Application of morality in launching, fighting and terminating war has been a matter of divergent explanations and interpretations since the very inception of human society. But, still, there are certain agreed-upon principles that are supposed to be followed by states while resorting to war. The laws, which, now, have been codified as International Law and expressed in the UN Charter, were initially guided by a theory named ‘Just War’. After undergoing centuries of evolution, theory of Just War today encompasses all the spheres and aspects of the morality of war. This write-up is aimed at digging deep into the theory, its major contributors, the contending perspectives on the morality of war and the principles of war on which the traditional Just War Theory is actually based.
Although the fluid nature of war, emergence of unconventional warfare and the advent of modern sophisticated technological devices and equipment of war have changed the dynamics and consent on the Just War Theory seems eroding, the relevance of morality in war has started gaining tremendous strength. Role of social media and people’s instant access to information have transformed the whole security environment making it more vulnerable to criticism.
The other schools of thought – besides Just War – related to the relevance of morality in the use of violence during a conflict are Pacifism and Realism. Their poles-apart views have made social scientists work on understanding the emerging debates on the subject. The US wars in Vietnam, Afghanistan and Iraq, and now-rampant civil wars and separatist movements across the globe, as well as the transnational terrorism have increased the relevance of the morality of war.
Three Principal Perspectives
Pacifists generally have an uncompromising opposition to the waging of war by a state and participation in it by an individual. They consider that avoiding violence is the means to resolving the contentious issues among states. Human intercourse, the pacifists believe, should be governed by peaceful rather than violent or belligerent interactions. And all the issues must be resolved through arbitration, surrender, or migration, and not by resorting to violence.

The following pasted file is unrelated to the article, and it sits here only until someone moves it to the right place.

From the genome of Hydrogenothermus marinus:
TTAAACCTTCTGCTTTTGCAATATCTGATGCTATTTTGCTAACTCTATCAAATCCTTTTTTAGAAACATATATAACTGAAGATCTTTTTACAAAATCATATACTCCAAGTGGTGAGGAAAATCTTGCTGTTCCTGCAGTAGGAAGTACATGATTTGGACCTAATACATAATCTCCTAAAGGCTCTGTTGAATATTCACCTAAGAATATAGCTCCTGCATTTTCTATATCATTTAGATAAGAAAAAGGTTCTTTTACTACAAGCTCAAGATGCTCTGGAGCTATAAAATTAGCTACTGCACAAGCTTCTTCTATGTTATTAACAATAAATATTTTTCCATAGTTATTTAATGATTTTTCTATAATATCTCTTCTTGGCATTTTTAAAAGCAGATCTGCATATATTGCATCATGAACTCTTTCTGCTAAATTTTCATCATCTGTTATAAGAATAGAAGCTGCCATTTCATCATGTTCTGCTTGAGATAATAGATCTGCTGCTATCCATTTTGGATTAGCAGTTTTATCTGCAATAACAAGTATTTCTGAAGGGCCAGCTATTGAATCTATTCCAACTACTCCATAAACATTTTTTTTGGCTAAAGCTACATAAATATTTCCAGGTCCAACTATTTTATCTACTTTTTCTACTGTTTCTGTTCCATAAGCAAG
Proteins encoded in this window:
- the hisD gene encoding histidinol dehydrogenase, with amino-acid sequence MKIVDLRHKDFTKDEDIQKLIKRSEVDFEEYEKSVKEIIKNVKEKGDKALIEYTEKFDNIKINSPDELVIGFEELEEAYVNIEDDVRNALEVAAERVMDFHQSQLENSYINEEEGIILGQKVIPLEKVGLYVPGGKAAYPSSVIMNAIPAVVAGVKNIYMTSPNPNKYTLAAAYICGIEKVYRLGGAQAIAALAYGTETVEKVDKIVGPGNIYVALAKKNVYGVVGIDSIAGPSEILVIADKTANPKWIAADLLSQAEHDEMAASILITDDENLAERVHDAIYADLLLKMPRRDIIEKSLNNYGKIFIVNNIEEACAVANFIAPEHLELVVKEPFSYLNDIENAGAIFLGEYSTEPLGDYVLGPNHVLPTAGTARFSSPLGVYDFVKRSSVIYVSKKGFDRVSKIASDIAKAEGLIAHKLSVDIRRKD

However, a contending claim comes from Buddhism, the first genuine pacifist movement in the known history, when Buddha would demand from his adherents a total non-participation in any act of violence directed to their fellow beings. Christianity, however, is known for its turn-the-other-cheek teaching, on which most Christian-pacifists base their argument of ‘absolute nonviolence’ even in the face of tyranny and oppression. M.K. Gandhi, Bertrand Russell, Mirabehn, Fannie Fern Phillips Andrews, J Keir Hardie, Rosika Schwimmer, Pierre Leroux and others are known for their Pacifist worldviews.
However, Pacifism based on the Christian teachings has remained under influence and criticism due to works of theologians and philosophers like St. Augustine and St. Thomas Aquinas on the justification for war. St. Augustine is considered the father of modern-day Christian Just War tradition. The advocates of ‘nonviolence’ are, however, dubbed as escapists who would not dare to stand by the oppressed as neutrality in the face of oppression favours the aggressors and status quo forces.
Realism, probably, is the most dominating explanation of global politics in modern times. For realists, “war is an organized violence carried out by political units against each other.” To be organized and to be launched officially are the features that distinguish realism from other theories of war, including Pacifism. Owing to the anarchical international system that is devoid of any central authority to regulate the affairs of the states, war, to realists, is an integral part of this system and is pursued as an instrument of policy.